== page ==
I love all the speckles in this yarn and I think the pattern and yarn will combine to make a gorgeous pair of socks.

Ellie is having a Knit Along with this pattern so I thought I'd join in and duly cast on when the Knit Along started on Valentine's Day.

I haven't got very far yet but I've got a few weeks in which to get them finished. I'm loving seeing all the speckles come to life in the fabric as I knit.

Nicola from the Bumble Stitches podcast is also running a Knit Along. Hers is the Old And New KAL. Basically, you choose a New to you pattern and use some Old yarn from your stash with which to knit it. I'll be able to double dip and enter the socks in both KALs.

Better get those needles clacking!

Wednesday 14 February 2018

Love Is In The Air

Happy Valentine's Day.

I took this photo on our recent visit to Lotherton Hall when we went to Meet The Penguins. Love seemed to be in the air for these capybaras, I hope your day is filled with love too.

Sunday 11 February 2018

The Food Of Love

I'm a big fan of Amanda Prowse, her books can be a little hit and miss, I do still enjoy them all but some are definitely better than others. Many involve difficult issues such as post natal depression, domestic abuse, alcoholism etc. but they're written in a sensitive way and look at the effect on the whole family.

The Food Of Love is the latest Amanda Prowse book that I've read and I think that this is one of her best, I couldn't put it down. Freya and Lockie Braithwaite have two beautiful teenage daughters, confident Charlotte and thoughful Lexie. Their home is filled with love and laughter. When Lexi's struggles with weight start to control her life, everything Freya once took for granted falls apart.

The story really brings home just what a terrible illness anorexia is. It highlights the everyday struggles of living with anorexia and the turmoil for the family too. A real eye-opener.

There are a number of words which I could use to describe this book, powerful, thought-provoking, emotional, touching, uncomfortable, educational, heart-wrenching. I usually only read in bed but I read this book at every opportunity. I thought the author researched the topic well and I became fully immersed in the story, I felt myself rushing to the end to find out what happens.

I'd definitely recommend this book. I've got another two Amanda Prowse books waiting to read on my Kindle and she's got another two out soon, I'm looking forward to reading them all.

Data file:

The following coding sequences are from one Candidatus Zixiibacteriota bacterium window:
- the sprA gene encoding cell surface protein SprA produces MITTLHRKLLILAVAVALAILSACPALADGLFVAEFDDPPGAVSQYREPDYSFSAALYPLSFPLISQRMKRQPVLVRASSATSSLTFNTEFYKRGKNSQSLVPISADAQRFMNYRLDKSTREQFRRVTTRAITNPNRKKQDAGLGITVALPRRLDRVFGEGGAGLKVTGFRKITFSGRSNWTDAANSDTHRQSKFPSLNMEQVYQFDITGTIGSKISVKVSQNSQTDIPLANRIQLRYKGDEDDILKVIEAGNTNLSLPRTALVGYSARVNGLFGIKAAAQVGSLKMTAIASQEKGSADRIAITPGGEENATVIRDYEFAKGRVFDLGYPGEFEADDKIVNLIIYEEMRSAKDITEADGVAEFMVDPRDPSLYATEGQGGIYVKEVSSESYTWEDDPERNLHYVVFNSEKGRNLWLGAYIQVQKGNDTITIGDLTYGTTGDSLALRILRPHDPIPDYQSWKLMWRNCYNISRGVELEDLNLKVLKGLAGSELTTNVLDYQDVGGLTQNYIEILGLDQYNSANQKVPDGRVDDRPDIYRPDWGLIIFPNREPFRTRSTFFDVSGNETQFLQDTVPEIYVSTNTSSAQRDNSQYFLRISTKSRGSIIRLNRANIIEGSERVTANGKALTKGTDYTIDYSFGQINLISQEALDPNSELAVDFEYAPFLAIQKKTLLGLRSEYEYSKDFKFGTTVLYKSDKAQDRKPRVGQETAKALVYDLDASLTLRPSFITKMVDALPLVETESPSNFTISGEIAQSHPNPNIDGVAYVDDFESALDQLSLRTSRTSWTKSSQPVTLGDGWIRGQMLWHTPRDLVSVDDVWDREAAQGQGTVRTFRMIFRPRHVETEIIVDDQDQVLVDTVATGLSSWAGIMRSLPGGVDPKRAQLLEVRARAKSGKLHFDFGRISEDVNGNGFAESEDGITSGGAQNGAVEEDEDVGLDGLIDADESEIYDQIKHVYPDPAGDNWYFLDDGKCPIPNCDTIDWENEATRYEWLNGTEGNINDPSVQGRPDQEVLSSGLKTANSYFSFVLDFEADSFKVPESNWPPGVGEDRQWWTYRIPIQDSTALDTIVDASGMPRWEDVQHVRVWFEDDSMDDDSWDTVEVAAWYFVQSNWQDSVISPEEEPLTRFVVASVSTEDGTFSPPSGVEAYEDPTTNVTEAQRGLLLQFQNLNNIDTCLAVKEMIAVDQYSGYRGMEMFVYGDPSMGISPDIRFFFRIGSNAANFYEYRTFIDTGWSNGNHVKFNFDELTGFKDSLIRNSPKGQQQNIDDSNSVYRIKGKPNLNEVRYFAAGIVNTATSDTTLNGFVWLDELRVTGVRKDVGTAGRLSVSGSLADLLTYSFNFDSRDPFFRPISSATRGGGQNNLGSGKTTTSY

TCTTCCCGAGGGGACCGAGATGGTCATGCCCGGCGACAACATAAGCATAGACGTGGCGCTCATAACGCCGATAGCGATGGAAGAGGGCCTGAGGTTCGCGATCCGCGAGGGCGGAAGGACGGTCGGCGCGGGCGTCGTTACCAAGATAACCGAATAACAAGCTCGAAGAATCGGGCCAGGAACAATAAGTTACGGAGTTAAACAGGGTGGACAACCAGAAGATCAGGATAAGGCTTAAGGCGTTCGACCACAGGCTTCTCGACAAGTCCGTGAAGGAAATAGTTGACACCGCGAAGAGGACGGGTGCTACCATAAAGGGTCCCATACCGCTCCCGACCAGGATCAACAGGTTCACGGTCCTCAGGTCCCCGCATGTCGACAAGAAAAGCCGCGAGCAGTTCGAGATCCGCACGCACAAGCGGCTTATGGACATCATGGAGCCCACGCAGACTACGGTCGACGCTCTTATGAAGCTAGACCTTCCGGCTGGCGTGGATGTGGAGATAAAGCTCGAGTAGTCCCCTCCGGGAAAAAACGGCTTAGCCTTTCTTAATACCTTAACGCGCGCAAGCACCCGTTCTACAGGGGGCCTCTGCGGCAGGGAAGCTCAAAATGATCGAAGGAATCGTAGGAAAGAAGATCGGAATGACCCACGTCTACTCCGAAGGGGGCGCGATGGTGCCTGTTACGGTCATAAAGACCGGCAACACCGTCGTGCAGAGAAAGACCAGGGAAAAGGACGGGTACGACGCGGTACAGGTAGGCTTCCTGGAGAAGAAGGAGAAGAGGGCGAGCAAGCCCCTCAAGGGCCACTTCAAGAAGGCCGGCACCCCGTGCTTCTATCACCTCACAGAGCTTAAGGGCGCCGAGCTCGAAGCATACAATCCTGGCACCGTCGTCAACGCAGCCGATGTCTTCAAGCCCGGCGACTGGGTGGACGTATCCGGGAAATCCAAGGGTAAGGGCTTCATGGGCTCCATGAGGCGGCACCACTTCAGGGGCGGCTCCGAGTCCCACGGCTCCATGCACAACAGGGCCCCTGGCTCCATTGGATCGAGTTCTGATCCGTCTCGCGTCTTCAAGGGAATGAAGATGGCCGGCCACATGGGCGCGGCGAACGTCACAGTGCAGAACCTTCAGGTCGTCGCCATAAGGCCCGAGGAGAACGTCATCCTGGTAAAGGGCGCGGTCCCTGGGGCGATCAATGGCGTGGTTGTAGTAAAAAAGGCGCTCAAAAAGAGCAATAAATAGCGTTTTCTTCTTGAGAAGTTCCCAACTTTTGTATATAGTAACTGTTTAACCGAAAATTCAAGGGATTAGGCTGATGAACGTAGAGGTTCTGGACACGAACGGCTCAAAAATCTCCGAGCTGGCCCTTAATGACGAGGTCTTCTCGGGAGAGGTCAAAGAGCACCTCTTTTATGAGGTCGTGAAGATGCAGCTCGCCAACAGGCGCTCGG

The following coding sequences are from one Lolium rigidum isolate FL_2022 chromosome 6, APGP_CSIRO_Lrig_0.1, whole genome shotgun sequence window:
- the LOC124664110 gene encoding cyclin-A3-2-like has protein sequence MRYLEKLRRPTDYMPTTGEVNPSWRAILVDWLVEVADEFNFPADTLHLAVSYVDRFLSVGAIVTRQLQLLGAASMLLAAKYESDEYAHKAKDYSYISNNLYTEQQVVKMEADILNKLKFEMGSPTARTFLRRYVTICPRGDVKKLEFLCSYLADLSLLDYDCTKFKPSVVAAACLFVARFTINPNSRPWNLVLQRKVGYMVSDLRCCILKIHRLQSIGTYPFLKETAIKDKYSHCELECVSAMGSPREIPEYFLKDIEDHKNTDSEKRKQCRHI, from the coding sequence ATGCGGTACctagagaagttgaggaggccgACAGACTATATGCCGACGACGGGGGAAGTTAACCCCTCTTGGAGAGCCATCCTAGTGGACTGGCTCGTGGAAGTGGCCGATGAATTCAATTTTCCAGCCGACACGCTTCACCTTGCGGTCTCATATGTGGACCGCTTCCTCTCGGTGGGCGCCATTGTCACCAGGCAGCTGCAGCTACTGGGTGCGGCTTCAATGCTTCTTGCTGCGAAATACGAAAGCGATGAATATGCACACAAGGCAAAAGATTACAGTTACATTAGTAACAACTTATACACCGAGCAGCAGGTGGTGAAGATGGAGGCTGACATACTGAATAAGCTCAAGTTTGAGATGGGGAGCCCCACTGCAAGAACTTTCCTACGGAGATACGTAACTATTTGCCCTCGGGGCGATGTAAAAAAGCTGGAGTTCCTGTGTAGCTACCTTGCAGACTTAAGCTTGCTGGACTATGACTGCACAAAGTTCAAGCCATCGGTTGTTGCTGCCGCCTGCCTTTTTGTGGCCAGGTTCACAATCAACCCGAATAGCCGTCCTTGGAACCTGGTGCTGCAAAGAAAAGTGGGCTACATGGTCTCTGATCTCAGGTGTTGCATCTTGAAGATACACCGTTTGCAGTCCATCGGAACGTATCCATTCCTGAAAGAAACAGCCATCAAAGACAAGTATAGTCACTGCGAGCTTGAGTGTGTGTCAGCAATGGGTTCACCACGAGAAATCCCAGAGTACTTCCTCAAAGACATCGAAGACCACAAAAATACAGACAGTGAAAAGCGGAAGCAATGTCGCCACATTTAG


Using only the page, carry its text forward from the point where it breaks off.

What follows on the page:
Wednesday 7 February 2018

Meet The Penguins

We had two trips to Lotherton Hall on Sunday, the first was our usual walk through the woods with Archie, which he always enjoys. After dropping him home we returned to visit Lotherton's new Wildlife World.

There has been a bird garden in the grounds of Lotherton Hall since 1980 but this is currently being added to with work being undertaken to build Lotherton Wildlife World. A colony of Humboldt Penguins, Capybaras and a tapir have recently taken up residence here and they've attracted lots of visitors so I decided it was time for us to visit them too.

A series of themed zones are being created and the first one we visited was the Coastal Zone which features an enclosure where flamingos, wading and free flying birds will live alongside the new penguin pool, which has above and below water viewing areas. The penguins have already moved in ahead of the other residents.

Their new home features natural surfaces and the pool will allow these 17 Humboldt Penguins to behave as they would in the wild and also breed, meaning Lotherton can contribute to the national breeding programme.

The below water viewing area is such a good idea. Visiting children were so excited to be able to see the penguins swimming past and the penguins seemed to be showing off, swimming right up to the glass.

These are South American penguins which breed in coastal Chile and Peru and the species is listed as vulnerable.

Humboldt penguins socialise in large colonies but choose only one partner for life.

The above water viewing areas are excellent allowing visitors to see the penguins up close.

The colony is made up of penguins from zoos in Newquay and Dudley and their introductions must have gone well as they seemed to be happy living with each other. They're real characters.

We then went on to visit the Forest Zone where some capybaras have recently been introduced to Lotherton.

Capybaras are the largest living rodents in the world. It's quite obvious that their close relatives include guinea pigs and rock cavies, they look just like giant guinea pigs to me.